Apple targets enterprise and living room with iPad Pro, Apple TV and iPhone upgrades

Consumer tech giant Apple focused on diversification in its big autumn launch event, with the introduction of a bigger iPad designed for the enterprise market and a more serious foray into TV.

The latest iPhone upgrades – the 6s and 6s Plus – were of the most immediate commercial significance, since Apple will sell tens of millions of them in the next few months at margins all other smartphone makers can only dream about. But as an indication of Apple’s evolving strategy the iPad and TV moves are more interesting.

The iPad Pro is a lot bigger (12.9-inch screen) than any current iPads, and $300 more expensive too. Apple has targeted enterprise with the iPad for a while now and seems to have decided it’s time for a dedicated device. Such it Apple’s focus on productivity that it even let long-time nemesis Microsoft into the Garden of Eden to talk about how keen it is for iPad Pro buyers to use Office. Further concessions to productivity are a smart stylus called the Apple Pencil and a keyboard which are purchased separately.

“iPad Pro is the most advanced and powerful iPad we have ever made,” said Apple marketing boss said Philip Schiller. “Its beautiful and large 12.9-inch Retina display has 5.6 million pixels and provides an immersive experience for content and apps. The innovative Apple Pencil and new Smart Keyboard enable users to customize their iPad Pro experience to the particular apps they use and the work they do, making iPad Pro ideal for everything from professional productivity to advanced 3D design.”

Apple is still staying away from TVs themselves, but seems to have evolved its set-top box strategy from a hobby to something a bit more serious. The big development with this latest iteration of Apple TV is the introduction of TV-specific apps running on a new tvOS. The most potentially exciting part of this will be the ability to buy games from the app store and play them on your TV, so watch out console makers.

“There has been so much innovation in entertainment and programming through iOS apps, we want to bring that same excitement to the television,” said Apple internet software boss Eddy Cue. “Apps make the TV experience even more compelling for viewers and we think apps represent the future of TV.”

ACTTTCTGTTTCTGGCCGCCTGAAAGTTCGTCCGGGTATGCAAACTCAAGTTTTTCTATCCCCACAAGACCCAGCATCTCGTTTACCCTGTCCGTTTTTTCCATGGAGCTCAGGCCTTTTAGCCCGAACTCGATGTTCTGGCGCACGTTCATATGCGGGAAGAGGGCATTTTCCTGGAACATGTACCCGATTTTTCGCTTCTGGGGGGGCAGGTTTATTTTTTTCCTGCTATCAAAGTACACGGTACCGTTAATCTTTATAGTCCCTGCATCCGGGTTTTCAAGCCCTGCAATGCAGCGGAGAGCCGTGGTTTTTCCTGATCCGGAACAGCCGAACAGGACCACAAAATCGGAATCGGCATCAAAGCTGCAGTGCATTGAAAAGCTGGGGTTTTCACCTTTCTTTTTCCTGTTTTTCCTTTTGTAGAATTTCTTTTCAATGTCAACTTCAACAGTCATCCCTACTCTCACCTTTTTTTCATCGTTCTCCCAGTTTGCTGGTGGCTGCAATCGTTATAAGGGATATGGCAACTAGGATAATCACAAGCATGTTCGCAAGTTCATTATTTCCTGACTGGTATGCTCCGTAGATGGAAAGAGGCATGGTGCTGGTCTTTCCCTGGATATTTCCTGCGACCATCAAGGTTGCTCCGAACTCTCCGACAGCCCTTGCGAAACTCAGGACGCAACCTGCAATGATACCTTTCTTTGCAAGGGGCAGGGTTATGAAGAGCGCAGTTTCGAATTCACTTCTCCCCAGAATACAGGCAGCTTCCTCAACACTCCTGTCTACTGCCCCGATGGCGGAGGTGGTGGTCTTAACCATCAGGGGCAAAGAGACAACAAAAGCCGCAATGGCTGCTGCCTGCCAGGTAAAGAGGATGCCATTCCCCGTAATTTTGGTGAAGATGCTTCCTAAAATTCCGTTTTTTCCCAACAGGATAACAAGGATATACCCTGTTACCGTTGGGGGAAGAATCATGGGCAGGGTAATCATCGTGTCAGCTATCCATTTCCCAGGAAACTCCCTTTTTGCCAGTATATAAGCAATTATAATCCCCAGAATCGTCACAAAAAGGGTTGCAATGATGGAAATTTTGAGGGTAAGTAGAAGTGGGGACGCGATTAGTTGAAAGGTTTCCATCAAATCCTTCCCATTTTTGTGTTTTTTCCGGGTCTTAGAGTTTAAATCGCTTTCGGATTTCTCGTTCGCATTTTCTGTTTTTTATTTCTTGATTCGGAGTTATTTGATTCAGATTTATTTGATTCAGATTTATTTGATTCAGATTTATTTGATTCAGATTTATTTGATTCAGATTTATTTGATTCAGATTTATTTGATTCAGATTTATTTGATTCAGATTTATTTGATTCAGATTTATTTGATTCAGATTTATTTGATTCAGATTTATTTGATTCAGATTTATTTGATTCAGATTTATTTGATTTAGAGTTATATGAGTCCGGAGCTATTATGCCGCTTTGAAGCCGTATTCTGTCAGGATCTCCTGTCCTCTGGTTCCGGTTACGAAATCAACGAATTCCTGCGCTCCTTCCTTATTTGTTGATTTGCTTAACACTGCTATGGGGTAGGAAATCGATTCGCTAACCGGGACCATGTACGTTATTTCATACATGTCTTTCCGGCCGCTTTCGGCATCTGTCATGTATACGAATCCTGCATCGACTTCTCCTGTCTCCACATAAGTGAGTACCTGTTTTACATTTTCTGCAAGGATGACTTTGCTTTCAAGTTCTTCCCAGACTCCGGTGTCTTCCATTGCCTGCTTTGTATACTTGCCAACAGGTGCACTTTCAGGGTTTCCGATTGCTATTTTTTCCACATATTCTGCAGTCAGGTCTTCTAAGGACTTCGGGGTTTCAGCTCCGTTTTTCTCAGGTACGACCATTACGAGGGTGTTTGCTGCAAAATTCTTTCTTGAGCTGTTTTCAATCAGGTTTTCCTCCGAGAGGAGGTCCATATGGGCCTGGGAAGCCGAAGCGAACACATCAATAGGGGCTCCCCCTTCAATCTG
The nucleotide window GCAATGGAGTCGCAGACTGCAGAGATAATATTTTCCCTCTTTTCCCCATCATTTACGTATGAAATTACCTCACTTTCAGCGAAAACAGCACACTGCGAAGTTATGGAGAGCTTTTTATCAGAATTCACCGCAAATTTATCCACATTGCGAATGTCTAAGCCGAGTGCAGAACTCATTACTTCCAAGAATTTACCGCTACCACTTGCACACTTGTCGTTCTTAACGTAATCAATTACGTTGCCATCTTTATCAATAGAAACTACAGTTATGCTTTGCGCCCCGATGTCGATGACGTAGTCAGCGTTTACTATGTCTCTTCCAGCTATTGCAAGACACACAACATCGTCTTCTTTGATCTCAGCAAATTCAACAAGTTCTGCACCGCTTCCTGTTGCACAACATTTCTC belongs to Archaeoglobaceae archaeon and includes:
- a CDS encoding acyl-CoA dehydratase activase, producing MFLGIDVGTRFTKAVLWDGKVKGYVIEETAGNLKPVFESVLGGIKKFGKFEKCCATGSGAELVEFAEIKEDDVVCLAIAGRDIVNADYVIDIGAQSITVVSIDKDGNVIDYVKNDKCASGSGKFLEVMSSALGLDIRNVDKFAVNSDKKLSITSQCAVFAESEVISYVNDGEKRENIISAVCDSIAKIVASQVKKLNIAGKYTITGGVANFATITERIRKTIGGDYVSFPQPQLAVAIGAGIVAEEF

As the ‘s’ implies, the phones are evolutionary tweaks to the 6 and 6+ launched a year ago. Apart from some improved specs – chip, camera, screen, etc – the big innovation is the introduction of force touch to the touch UI, which allows different results depending on how much pressure you apply. Of course the likes of Huawei and Sony pre-empted these moves, so they’re mainly defensive, but should be enough to justify an upgrade for many Apple loyalists.

“The only thing that has changed with iPhone 6s and iPhone 6s Plus is everything,” said Shiller. “3D Touch lets users interact with iPhone in entirely new and fun ways, and the innovative Live Photos brings your pictures to life.

These are the most advanced iPhones ever, with 7000 series aluminium, ion-strengthened glass, the new 64-bit A9 chip, 12-megapixel iSight and 5-megapixel FaceTime HD cameras, faster Touch ID, LTE and wifi. Customers are going to love them.”

There was some mention of the watch, which was the highlight of this event a year ago, but nothing more exciting than a tweak to the OS and some new straps involving the designer Hermès.

There was a lot of stuff in this launch but when you strip it down it amounts to incremental tweaks to Apple’s ever-growing product portfolio. Apple must feel there is limited growth potential for the iPhone, if only because it’s already done so well, so a renewed push into enterprise and continued efforts to diversify its consumer offering make sense. This was a solid set of launches, but not as interesting as last year.

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